The original iPad debuted in 2010. Apple has three iPad product lines: iPad, iPad mini and iPad Pro. All models are available in silver, gray and gold. They run Apple's iOS mobile operating system and have Wi-Fi connectivity with optional 4G capabilities.
The history of the iPad
Apple's work on tablets dates back to 1991, when Chief Designer Jony Ive designed the MacIntosh Folio, a prototype stylus-based slate computer. The company began work on what would become the iPad in 2004.
Apple Founder Steve Jobs publicly unveiled the iPad at a Jan. 27, 2010, event in San Francisco. The device became available for preorder that March, and it went on sale in April. The first iPad model featured a 9.7-inch multitouch screen and weighed 1.5 pounds, with an Apple A4 processor and a battery that lasted up to 10 hours. It was available with 16, 32 or 64 GB of storage. All versions came with Wi-Fi, and models with 3G connectivity were also available. The price for the first iPad ranged from $499 for the 16 GB, Wi-Fi-only version to $829 for the 64 GB version with Wi-Fi and 3G.
Apple launched the iPad 2 in March 2011 and also discontinued the original iPad at that time. The iPad 2 featured 512 MB of DDR2 RAM -- twice as much memory as its predecessor -- and an A5 processor. It also weighed less and came with a longer-lasting battery.
The 32 GB and 64 GB versions of the iPad 2 were discontinued when Apple released the third-generation iPad in March 2012. The third-generation iPad was the first to feature 4G connectivity.
Apple announced the fourth-generation iPad in October 2012 and later increased its maximum storage capacity to 128 GB; 32 and 64 GB models also remained as options.
At the same time, Apple introduced the iPad mini, a 7.9-inch version of the tablet available in 16, 32 and 64 GB models. By 2015, Apple had released three new versions, and as of 2017, the only model available on the market was the 128 GB iPad mini 4.
Apple unveiled the iPad Air, a lighter, thinner version of the tablet, in October 2013. It replaced the fourth-generation iPad, although Apple put the 16 GB model of that version back on the market for a brief period in 2014. The first iPad Air featured 1 GB of memory, an A7 processor and was available with 16, 32, 64 or 128 GB of storage. The iPad Air 2 followed a year later.
The iPad Pro -- a larger (12.9 inches), more powerful tablet closely resembling a laptop -- made its debut in September 2015. Apple also announced two peripherals built to work with the iPad Pro: a physical keyboard and a stylus called the Apple Pencil. The iPad Pro was initially available with either 32 or 128 GB of storage.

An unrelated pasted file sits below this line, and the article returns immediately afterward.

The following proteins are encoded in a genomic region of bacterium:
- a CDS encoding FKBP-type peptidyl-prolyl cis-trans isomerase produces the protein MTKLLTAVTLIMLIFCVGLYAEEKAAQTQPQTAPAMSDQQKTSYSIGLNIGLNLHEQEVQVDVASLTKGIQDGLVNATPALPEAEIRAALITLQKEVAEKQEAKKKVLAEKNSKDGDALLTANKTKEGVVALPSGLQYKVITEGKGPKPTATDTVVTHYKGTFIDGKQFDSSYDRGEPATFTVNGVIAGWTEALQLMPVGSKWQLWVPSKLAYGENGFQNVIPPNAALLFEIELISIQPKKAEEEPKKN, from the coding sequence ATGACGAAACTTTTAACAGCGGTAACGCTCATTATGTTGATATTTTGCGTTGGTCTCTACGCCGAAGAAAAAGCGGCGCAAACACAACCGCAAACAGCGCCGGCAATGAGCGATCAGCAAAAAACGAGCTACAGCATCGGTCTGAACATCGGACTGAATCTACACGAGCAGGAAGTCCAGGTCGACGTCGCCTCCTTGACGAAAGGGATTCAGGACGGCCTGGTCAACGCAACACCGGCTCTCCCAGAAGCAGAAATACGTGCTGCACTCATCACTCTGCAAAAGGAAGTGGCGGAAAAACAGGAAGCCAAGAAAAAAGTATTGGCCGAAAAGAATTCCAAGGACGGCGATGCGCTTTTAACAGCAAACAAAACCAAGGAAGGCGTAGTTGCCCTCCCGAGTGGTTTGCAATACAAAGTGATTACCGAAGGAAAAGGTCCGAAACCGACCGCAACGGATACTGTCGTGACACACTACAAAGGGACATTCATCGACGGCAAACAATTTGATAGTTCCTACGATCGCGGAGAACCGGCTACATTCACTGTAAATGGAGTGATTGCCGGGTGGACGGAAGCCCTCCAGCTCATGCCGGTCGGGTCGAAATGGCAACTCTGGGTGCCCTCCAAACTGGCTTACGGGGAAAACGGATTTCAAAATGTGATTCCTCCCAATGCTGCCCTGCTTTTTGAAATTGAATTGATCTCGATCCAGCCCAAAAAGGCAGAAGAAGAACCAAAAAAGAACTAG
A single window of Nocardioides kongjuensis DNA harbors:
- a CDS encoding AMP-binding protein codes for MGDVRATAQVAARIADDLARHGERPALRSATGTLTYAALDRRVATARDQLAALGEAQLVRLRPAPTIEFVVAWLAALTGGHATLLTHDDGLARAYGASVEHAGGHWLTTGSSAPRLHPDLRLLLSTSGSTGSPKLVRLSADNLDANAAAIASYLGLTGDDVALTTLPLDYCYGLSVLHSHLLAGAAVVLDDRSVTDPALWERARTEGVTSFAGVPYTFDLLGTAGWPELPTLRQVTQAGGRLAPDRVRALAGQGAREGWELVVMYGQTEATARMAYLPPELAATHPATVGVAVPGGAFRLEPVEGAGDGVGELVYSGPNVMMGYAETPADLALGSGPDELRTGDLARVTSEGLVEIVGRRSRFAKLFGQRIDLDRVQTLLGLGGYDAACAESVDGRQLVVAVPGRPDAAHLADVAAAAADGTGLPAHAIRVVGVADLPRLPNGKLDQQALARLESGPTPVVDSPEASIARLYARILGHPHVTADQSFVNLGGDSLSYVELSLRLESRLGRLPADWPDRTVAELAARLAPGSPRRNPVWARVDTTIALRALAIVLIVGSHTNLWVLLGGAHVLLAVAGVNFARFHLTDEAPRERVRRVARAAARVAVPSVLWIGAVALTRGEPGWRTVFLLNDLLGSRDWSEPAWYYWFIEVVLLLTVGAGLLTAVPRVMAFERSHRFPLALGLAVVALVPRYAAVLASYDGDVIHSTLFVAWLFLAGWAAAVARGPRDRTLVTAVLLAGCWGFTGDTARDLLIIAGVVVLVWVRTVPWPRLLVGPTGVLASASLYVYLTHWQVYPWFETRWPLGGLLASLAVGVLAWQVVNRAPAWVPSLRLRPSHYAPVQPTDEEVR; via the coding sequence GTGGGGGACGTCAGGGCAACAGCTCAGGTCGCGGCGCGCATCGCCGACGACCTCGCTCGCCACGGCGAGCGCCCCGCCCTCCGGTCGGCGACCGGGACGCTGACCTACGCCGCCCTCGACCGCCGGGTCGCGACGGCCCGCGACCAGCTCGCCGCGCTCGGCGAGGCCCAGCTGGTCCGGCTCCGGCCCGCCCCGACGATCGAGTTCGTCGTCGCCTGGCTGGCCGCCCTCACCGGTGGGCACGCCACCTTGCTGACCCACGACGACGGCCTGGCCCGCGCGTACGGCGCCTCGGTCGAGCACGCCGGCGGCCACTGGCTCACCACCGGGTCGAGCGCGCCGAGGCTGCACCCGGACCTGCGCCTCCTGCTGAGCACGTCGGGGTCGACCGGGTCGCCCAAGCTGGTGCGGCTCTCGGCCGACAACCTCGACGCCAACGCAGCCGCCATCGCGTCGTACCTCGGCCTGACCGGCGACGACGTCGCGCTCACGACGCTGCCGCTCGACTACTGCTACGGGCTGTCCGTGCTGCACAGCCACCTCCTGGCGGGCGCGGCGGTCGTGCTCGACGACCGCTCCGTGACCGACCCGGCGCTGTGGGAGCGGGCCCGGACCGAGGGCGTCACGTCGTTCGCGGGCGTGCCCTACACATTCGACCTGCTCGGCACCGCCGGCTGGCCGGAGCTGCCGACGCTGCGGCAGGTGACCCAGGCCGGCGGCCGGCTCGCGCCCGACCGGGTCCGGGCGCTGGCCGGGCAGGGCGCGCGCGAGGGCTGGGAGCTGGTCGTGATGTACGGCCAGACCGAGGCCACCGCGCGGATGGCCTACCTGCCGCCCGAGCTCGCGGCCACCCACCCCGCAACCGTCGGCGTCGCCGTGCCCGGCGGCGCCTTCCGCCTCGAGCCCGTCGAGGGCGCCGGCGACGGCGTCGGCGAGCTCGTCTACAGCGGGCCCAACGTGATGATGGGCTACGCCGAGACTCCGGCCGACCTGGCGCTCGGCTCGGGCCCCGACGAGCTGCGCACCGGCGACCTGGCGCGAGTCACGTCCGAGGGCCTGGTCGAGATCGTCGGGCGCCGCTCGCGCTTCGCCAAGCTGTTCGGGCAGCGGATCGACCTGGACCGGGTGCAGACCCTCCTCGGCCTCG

Apple announced a 9.7-inch version of the iPad Pro, available in 32, 128 and 256 GB models, plus a 256 GB model of the 12.9-inch version, in March 2016.
Apple released new versions of the iPad Pro in 2017, increasing the minimum and maximum storage capacities to 64 GB and 512 GB, respectively. The company also increased the size of the smaller versions from 9.7 to 10.5 inches.
Also in 2017, Apple abandoned the iPad Air naming convention and released a new version of its flagship tablet, simply called iPad. It is officially known as the fifth-generation iPad.
Hardware and software
The fifth-generation iPad features a 9.7-inch display with 2048x1536 resolution and a 64-bit A9 chip with an M9 coprocessor. It weighs slightly more than one pound and is available with 32 or 128 GB of storage.
The iPad mini 4 features a 7.9-inch display with 2048x1536 resolution and a 64-bit A8 chip with M8 coprocessor. It weighs 0.65 pounds and is only available with 128 GB of storage.
The iPad Pro comes with a 64-bit A10X Fusion processor with M10 coprocessor and is available with 64, 256 or 512 GB of storage. The 10.5-inch model has a 2224x1668 resolution and weighs slightly more than one pound. In addition to the standard colors, it is also available in rose gold. The 12.9-inch model has a 2732x2048 resolution and weighs about 1.5 pounds.
All iPads come with front- and rear-facing cameras, Wi-Fi and Bluetooth connectivity; models with cellular connectivity are available at an extra cost. They also support Touch ID, which uses a fingerprint sensor on the home button to allow users to authenticate into their devices and certain apps.
Apple and third-party vendors sell a number of accessories that aim to increase the iPad's functionality and ease of use, including cases to protect the tablet, stands to facilitate nonmobile use and physical keyboards for easier typing.
The iPad runs iOS and ships with several popular Apple and third-party apps preinstalled, including Messages, Mail, FaceTime, Music, Photos and the Safari web browser. Users can also download additional free and paid apps through the Apple App Store. Many apps in the App Store are designed to work on both the iPad and the iPhone, but some are listed as iPhone-only. Those apps will work on an iPad, but the user must magnify them to fill the screen, which can result in some distortion.